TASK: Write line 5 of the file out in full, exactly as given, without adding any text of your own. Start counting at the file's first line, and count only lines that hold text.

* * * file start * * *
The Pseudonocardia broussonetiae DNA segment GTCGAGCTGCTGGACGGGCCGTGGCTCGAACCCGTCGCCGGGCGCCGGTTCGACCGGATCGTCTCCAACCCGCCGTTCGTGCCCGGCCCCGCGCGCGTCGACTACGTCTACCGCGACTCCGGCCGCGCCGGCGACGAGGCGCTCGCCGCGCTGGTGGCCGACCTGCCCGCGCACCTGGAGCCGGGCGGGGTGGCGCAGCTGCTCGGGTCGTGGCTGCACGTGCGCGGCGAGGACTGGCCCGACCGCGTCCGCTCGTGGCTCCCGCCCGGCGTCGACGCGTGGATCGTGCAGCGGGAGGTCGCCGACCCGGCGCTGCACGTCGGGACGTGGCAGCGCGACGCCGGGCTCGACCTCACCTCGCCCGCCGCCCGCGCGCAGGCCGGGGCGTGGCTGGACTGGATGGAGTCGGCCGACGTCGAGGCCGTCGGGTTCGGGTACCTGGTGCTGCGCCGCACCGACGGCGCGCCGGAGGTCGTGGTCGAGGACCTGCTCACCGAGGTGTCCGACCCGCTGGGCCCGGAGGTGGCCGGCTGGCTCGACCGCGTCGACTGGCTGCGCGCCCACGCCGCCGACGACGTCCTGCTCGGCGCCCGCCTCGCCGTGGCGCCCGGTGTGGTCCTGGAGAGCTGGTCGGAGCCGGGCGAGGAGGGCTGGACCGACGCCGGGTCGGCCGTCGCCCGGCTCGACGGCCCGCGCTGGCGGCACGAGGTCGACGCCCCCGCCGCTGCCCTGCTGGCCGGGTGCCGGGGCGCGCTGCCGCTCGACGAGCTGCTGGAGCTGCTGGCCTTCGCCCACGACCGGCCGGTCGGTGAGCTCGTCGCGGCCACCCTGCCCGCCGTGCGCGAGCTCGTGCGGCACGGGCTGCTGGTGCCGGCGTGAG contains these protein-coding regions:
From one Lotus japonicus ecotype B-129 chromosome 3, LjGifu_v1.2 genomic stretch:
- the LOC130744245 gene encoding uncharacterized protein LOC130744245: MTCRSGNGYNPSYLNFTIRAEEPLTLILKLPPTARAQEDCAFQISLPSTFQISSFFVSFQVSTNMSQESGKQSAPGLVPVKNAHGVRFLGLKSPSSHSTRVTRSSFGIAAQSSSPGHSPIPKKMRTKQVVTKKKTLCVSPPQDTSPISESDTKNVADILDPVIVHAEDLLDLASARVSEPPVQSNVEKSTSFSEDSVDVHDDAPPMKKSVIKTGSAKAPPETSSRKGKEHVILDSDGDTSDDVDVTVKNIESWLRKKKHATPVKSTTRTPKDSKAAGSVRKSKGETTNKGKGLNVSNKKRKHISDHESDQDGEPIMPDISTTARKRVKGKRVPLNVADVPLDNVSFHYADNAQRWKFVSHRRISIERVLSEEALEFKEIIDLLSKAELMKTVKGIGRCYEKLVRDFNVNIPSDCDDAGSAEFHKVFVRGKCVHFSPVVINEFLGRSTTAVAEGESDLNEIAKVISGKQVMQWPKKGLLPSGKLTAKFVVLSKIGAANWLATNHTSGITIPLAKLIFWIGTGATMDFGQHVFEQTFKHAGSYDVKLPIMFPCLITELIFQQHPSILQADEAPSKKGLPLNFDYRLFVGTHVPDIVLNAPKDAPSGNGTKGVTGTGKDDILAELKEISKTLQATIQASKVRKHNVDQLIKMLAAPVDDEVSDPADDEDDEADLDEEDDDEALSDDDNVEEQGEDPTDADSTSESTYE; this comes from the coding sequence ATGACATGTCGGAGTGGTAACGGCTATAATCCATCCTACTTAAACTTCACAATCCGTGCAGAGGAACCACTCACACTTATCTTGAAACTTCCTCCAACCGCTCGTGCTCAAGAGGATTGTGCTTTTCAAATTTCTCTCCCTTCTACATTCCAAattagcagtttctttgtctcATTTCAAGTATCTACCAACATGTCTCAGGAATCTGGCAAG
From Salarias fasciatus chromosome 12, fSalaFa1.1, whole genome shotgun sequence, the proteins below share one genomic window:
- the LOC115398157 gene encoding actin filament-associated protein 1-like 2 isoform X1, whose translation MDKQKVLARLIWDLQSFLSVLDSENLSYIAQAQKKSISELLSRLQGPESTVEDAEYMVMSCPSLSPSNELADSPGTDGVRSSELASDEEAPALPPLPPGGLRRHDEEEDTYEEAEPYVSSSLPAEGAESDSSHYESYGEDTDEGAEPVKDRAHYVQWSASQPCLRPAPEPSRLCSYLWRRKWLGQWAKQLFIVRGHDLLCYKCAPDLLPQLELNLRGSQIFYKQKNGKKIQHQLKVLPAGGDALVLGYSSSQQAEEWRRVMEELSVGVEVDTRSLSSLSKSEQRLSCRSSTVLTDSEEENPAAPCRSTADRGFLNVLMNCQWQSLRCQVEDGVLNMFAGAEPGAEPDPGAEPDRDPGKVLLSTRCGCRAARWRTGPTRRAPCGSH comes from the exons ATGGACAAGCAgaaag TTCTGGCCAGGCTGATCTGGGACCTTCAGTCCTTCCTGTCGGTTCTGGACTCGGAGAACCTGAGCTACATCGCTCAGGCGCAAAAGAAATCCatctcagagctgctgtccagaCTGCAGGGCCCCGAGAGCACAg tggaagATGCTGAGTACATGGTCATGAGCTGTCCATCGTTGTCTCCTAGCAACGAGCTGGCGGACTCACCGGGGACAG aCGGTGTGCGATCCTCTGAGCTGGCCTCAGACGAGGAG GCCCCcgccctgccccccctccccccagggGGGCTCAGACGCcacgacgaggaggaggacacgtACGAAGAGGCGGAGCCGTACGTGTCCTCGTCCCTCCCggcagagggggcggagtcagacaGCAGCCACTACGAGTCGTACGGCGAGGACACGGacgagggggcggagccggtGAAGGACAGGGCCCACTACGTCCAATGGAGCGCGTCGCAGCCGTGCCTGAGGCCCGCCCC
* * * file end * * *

- the LOC115398157 gene encoding actin filament-associated protein 1-like 2 isoform X1, whose translation MDKQKVLARLIWDLQSFLSVLDSENLSYIAQAQKKSISELLSRLQGPESTVEDAEYMVMSCPSLSPSNELADSPGTDGVRSSELASDEEAPALPPLPPGGLRRHDEEEDTYEEAEPYVSSSLPAEGAESDSSHYESYGEDTDEGAEPVKDRAHYVQWSASQPCLRPAPEPSRLCSYLWRRKWLGQWAKQLFIVRGHDLLCYKCAPDLLPQLELNLRGSQIFYKQKNGKKIQHQLKVLPAGGDALVLGYSSSQQAEEWRRVMEELSVGVEVDTRSLSSLSKSEQRLSCRSSTVLTDSEEENPAAPCRSTADRGFLNVLMNCQWQSLRCQVEDGVLNMFAGAEPGAEPDPGAEPDRDPGKVLLSTRCGCRAARWRTGPTRRAPCGSH comes from the exons ATGGACAAGCAgaaag TTCTGGCCAGGCTGATCTGGGACCTTCAGTCCTTCCTGTCGGTTCTGGACTCGGAGAACCTGAGCTACATCGCTCAGGCGCAAAAGAAATCCatctcagagctgctgtccagaCTGCAGGGCCCCGAGAGCACAg tggaagATGCTGAGTACATGGTCATGAGCTGTCCATCGTTGTCTCCTAGCAACGAGCTGGCGGACTCACCGGGGACAG aCGGTGTGCGATCCTCTGAGCTGGCCTCAGACGAGGAG GCCCCcgccctgccccccctccccccagggGGGCTCAGACGCcacgacgaggaggaggacacgtACGAAGAGGCGGAGCCGTACGTGTCCTCGTCCCTCCCggcagagggggcggagtcagacaGCAGCCACTACGAGTCGTACGGCGAGGACACGGacgagggggcggagccggtGAAGGACAGGGCCCACTACGTCCAATGGAGCGCGTCGCAGCCGTGCCTGAGGCCCGCCCC